Based on the results, we decided to use a suspension culture of yarrow to extract a complex of bioactive compounds with potential geroprotective properties.

We examined nine extracts obtained from the suspension culture biomass with different extraction parameters (Table 1).

Extract No. 1 (70% ethanol, 30°C, 2 h) was qualitatively and quantitatively analyzed for bioactive compounds by HPLC (Fig. 3, Table 2).

As we can see, the aqueous-alcoholic extract of A. millefolii suspension culture contained phenylpropanoids, flavonoids, and simple phenols – potential geroprotectors. It also had a high content of caffeic acid, cynaroside, 4,5-dicofeylquinic acid, apigenin, and luteolin. In addition, we found cumin aldehyde, umbelliferone, 3-caffeylquinic acid, and caffeic acid – the compounds that have never been reported in yarrow before.

In order to assess the geroprotective potential of the extracts, we studied their antimicrobial (Table 3) and antioxidant properties (Table 4) in in vitro experiments.

According to Table 3, all the samples performed antimicrobial activity against the test strains used. The maximum antimicrobial activity was observed in samples No. 5 (50% ethanol, 50°C, 4 h) and No. 8
(70% ethanol, 30°C, 2 h) (Fig. 4–18).

The antioxidant activity of the yarrow suspension culture extracts is shown in Table 4.

According to Table 4, the antioxidant activity of the aqueous-alcoholic extracts obtained from the yarrow suspension culture biomass varied from 0.1900 to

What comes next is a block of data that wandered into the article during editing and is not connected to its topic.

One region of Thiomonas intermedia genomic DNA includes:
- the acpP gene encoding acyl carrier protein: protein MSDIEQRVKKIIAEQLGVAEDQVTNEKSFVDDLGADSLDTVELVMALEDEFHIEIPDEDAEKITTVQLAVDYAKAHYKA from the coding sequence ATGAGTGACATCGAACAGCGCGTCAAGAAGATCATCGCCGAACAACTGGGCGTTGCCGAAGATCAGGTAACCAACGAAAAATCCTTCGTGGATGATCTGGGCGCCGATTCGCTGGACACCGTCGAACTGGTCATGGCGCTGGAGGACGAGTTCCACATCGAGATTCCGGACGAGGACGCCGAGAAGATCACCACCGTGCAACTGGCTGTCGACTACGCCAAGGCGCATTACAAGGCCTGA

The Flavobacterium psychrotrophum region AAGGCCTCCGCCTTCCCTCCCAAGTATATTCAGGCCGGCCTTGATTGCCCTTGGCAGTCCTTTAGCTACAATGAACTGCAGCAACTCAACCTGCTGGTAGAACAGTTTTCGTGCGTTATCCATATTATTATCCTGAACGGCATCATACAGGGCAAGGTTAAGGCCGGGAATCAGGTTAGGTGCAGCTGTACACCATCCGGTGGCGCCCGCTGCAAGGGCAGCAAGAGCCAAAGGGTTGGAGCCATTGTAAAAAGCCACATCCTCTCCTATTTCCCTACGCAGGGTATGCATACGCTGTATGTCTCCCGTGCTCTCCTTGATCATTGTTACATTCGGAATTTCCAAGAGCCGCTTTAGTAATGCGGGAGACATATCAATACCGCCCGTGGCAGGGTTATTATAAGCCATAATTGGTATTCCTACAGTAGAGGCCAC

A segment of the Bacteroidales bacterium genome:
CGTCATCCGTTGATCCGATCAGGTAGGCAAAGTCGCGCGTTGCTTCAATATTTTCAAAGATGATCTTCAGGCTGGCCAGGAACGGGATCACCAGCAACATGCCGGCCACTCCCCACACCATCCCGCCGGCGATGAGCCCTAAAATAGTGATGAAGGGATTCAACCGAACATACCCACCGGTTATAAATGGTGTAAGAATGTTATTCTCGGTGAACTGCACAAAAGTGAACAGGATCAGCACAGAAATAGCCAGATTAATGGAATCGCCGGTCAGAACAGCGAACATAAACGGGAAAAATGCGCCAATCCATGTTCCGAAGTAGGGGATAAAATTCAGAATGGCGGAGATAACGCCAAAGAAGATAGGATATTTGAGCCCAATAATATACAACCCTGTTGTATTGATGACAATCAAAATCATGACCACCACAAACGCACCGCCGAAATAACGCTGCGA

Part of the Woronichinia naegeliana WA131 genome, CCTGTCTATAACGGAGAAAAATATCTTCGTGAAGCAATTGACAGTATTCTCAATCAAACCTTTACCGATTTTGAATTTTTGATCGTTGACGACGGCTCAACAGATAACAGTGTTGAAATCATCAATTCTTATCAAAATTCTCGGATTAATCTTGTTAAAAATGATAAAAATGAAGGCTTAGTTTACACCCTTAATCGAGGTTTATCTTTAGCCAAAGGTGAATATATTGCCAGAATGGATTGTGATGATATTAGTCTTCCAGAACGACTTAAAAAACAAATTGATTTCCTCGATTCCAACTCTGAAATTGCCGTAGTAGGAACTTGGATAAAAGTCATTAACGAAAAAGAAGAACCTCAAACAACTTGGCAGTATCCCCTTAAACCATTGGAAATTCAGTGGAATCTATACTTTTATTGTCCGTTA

0.2270 mg/g.

Due to their antimicrobial and antioxidant activity and a high content of phenylpropanoids, flavonoids, and simple phenols, the extracts can be considered as having geroprotective properties and can be used to create nutraceuticals that prevent premature aging.


We cultivated in vitro cell cultures of yarrow (Achilleae millefolii L.), namely callus cultures, with a dry biomass growth index of 8.7–10.6; suspension cultures, with 82–91% viability and a growth index of 9.56–10.23; and hairy root cultures (hairy roots), with a growth index of 26.0.

All the cell cultures contained essential oils, flavonoids, glycosides, phenolic acids, carotenoids, as well as vitamins C and E. The suspension cultures had a high content of dominant compounds – essential oils, flavonoids, and glycosides.

We obtained nine samples of ethanol extracts from the biomass of yarrow suspension culture using different extraction parameters: temperature (30, 50, and 70°C), volume of ethanol (30, 50, and 70%), and extraction time (2, 4, and 6 h). HPLC showed the presence of compounds with potential geroprotective properties: phenylpropanoids, flavonoids, and simple phenols. Quantitatively, the dominant compounds were caffeic acid, cynaroside, 4,5-dicofeylquinic acid, apigenin, and luteolin. In addition, HPLC revealed a number of compounds that have not been previously reported in yarrow, such as cumic aldehyde, umbelliferone, 3-caffeylquinic acid, and caffeic acid.

Our in vitro experiments with the extracts established the presence of antioxidant properties and antimicrobial activity against pathogenic and opportunistic strains, including Escherichia coli, Candida albicans, Helicobacter pylori, and Pseudomonas aeruginosa. Due to their geroprotective potential, yarrow cell cultures can be used to create nutraceuticals that prevent premature aging.

Further research in this area could focus on developing techniques to isolate and purify individual bioactive compounds with geroprotective potential from the extracts of yarrow suspension culture biomass. Particular attention should be drawn to those substances which were found in yarrow cell cultures for the first time, namely cumin aldehyde, umbelliferone, 3-caffeylquinic acid, and caffeic acid.


The authors are equally responsible for the findings and the manuscript.


The authors declare that there is no conflict of interest.